It has been a while since relations between China and Australia went into a downward spiral, which has led to souring bilateral economic and trade ties as Canberra tried to politicize economic issues while using political theatre to paint itself as the perennial “underdog” to cover for its role as the US hired muscle against China on many fronts.
Since China announced an anti-dumping investigation into the Australian barley last May, Australian politicians and media outlets have been hyping up so-called “economic coercion” or “economic sanctions” from China.
But they ignored the fact that it was only the first probe launched by China against Australia since they established diplomatic relations, while Australia had initiated over 100 investigations against China. That does not include other discriminatory moves taken by Australia against China.
Just over the past year or so, Canberra has banned Chinese 5G developer Huawei, heightened scrutiny toward Chinese investment, attempted to vilify the Chinese Belt & Road Initiative, and even threatened academic cooperation between the two countries. The list goes on, but Canberra still pretends to be a victim.
Concerns over the deteriorating bilateral relation have cast a shadow over business cooperation, while Chinese consumers have been losing their enthusiasm for Australian products and services. China’s anti-dumping measures or import restriction on some Australian-made products, including red wine and timber logs, are in line with Chinese laws and WTO rules.
The negative impact on Australian producers and exporters should be plain for all to see, yet some Australian media outlets still deliberately claim that the country’s economy has barely taken a hit, given a relatively small drop of the bilateral trade-in value.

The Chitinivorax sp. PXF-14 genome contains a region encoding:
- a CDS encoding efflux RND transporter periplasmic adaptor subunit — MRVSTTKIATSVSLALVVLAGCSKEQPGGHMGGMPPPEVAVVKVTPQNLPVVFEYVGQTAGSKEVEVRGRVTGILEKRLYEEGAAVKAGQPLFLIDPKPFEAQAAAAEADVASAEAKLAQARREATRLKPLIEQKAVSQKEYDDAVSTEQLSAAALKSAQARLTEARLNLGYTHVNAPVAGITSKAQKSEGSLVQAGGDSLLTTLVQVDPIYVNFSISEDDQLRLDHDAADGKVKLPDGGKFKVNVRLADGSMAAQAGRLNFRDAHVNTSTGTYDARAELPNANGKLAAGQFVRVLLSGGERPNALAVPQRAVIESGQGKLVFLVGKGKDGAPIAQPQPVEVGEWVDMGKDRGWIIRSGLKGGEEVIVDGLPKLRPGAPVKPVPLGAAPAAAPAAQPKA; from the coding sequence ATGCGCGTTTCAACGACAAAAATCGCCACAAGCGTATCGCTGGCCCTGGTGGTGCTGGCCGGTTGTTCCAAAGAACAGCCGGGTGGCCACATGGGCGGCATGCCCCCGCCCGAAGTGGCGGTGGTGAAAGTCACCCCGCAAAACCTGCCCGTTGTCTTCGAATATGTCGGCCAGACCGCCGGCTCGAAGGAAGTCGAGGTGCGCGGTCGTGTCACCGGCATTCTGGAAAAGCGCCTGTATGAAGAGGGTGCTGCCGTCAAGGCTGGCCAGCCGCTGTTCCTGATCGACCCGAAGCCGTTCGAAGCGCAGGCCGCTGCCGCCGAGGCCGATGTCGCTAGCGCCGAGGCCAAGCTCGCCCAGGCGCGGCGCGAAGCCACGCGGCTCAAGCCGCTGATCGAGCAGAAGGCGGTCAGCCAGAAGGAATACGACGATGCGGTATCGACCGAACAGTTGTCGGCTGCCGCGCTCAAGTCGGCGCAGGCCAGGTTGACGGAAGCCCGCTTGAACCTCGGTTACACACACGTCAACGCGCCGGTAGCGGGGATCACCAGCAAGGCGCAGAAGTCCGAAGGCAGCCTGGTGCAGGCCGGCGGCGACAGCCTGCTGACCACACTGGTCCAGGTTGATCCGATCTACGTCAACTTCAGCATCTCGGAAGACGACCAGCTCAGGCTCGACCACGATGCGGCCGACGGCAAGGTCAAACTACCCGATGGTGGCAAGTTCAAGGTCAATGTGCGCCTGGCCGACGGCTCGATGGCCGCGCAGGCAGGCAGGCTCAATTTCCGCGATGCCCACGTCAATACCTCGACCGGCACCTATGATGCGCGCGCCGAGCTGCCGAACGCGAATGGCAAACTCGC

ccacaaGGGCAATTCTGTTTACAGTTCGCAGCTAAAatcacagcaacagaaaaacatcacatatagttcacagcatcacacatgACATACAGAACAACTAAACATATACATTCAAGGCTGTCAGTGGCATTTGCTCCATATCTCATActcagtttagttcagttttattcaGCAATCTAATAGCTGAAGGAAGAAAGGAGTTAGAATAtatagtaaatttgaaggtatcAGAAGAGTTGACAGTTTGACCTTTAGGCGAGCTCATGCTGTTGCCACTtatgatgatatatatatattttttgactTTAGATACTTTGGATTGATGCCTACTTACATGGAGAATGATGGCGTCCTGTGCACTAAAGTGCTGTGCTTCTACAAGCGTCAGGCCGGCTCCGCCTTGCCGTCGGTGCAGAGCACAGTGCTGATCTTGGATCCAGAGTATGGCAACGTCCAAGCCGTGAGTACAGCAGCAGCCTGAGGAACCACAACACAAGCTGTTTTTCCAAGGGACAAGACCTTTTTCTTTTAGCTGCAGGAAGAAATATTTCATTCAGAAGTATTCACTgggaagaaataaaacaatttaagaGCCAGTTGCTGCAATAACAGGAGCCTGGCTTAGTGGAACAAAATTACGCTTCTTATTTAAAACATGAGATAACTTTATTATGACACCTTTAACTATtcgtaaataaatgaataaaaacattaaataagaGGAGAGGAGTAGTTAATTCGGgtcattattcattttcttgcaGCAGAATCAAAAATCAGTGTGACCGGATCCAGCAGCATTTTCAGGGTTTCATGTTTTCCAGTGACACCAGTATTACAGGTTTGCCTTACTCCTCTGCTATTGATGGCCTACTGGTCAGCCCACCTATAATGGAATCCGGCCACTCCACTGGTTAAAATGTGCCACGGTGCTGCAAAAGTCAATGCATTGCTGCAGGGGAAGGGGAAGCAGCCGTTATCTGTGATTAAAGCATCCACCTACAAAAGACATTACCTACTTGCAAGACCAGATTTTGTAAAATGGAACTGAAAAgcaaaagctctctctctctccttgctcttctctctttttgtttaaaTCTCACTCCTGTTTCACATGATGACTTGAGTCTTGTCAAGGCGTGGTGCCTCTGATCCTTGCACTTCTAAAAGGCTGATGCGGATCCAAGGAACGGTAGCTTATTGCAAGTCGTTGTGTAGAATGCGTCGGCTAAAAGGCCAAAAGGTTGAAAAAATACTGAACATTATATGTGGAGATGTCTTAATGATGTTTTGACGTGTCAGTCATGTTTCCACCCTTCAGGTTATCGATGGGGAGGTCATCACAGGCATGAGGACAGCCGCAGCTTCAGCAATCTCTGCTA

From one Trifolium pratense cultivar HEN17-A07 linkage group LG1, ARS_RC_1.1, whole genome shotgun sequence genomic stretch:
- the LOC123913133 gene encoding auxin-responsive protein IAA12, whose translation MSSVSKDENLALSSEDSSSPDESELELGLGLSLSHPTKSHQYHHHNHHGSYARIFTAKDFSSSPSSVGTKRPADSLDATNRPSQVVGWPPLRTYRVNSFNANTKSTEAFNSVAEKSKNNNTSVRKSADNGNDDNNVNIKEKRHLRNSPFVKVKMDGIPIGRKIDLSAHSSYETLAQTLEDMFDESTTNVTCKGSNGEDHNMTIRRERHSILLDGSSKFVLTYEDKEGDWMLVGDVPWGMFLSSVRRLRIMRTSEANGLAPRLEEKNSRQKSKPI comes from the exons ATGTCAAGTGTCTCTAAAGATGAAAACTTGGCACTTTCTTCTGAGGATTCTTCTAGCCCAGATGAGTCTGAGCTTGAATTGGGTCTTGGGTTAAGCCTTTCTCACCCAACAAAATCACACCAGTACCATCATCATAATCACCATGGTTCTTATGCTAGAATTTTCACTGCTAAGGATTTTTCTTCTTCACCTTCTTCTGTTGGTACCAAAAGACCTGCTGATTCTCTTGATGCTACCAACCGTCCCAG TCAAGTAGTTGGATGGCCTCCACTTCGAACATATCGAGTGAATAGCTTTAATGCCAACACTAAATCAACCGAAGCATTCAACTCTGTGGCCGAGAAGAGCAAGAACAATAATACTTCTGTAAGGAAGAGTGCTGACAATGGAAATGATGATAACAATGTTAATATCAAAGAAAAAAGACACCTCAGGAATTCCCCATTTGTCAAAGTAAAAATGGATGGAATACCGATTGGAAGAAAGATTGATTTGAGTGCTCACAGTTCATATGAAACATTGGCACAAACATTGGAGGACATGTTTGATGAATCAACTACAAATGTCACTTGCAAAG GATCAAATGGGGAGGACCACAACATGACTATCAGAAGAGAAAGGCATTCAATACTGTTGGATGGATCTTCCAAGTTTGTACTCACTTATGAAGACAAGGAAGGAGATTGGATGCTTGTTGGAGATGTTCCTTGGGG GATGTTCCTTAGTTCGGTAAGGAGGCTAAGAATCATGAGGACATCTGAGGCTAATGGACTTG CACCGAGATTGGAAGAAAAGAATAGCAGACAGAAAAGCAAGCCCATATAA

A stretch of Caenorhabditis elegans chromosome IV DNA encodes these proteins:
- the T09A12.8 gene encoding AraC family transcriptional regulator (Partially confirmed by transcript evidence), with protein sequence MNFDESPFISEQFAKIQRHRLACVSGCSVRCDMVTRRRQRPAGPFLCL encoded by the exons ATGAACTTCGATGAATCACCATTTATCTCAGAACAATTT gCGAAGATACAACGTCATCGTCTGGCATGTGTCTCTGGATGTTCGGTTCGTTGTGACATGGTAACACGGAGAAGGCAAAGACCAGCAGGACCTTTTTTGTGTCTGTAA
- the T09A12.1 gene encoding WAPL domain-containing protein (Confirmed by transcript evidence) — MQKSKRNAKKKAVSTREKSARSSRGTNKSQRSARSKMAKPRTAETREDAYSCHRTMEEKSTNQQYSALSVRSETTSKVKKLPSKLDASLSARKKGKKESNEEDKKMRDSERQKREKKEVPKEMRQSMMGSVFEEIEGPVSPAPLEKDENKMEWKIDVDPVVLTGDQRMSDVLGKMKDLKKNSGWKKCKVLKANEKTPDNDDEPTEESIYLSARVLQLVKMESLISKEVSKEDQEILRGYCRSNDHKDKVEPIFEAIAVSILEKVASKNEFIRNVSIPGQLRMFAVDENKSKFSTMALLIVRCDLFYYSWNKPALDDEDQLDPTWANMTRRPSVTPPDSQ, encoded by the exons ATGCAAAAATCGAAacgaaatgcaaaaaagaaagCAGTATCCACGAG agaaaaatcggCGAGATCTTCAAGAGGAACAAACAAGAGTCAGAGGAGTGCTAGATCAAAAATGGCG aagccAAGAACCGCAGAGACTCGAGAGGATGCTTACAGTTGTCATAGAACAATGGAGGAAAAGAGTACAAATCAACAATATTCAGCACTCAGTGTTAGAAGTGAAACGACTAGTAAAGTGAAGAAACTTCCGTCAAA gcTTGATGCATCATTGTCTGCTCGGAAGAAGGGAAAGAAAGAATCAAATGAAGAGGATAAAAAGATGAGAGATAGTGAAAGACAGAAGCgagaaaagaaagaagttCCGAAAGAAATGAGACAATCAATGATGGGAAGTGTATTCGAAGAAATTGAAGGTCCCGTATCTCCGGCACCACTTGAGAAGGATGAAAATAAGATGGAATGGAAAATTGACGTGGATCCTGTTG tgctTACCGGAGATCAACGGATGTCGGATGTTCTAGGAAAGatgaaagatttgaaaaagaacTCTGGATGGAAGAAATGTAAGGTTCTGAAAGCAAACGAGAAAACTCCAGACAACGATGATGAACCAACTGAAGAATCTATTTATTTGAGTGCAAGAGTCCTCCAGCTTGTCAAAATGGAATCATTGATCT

The seemingly stable trade data was mainly due to surging prices of iron ores exports from Australia; and “the value of Australian trade with China for almost all industries has plummeted by 40 percent since a trade dispute ramped up between the two countries”.
The 40-per cent slump, though startling, is not the worst fallout faced by Australian industries. What’s much more severe is that they may miss the opportunity to be part of the colossal and rapidly growing Chinese market. Nearly no other market across the world could offer such a crucial chance for those Australian exporters, especially for consumer goods.
The Chinese public has shown that they will never allow a foreign country to collect profit from their market, while continuously offending China – a reality that Canberra should long be aware of.
Australian industries, suffering huge losses, repeatedly raised their objections toward Canberra’s skewed China policy. They are like American consumers and businesses that have been bearing the brunt of Washington’s confrontational approach toward China.
It’s increasingly clear that the Morrison administration did not get any tangible benefits from being the hired muscle of the US. While trying to be a royal “ally” to the US, Australia also needs to accept the fact that American industries are picking up the market share in China given up by Australian companies.
Also, playing the anti-China card seems insufficient to help lift polls for Australian politicians any more, has broken ties with its largest trading partner may lead to attacks from opposition parties. Morrison’s approval rating recently dropped to its lowest level since the 2019 bushfires due to a series of domestic controversies and scandals, according to media reports.
Both the diplomatic and internal situations have shown clearly that it’s unwise for Canberra to maintain an unnecessarily hostile attitude toward China. It does not need to take a side between China and the US as many US allies have shown and the Chinese people welcome sound China-Australian economic ties as long as it’s based on mutual respect.
It’s hoped that Morrison’s government can make a genuine effort to mend ties with China and stop pulling any more meaningless political stunts. Though it may take some time, Canberra will eventually figure out what’s best for millions of Australians.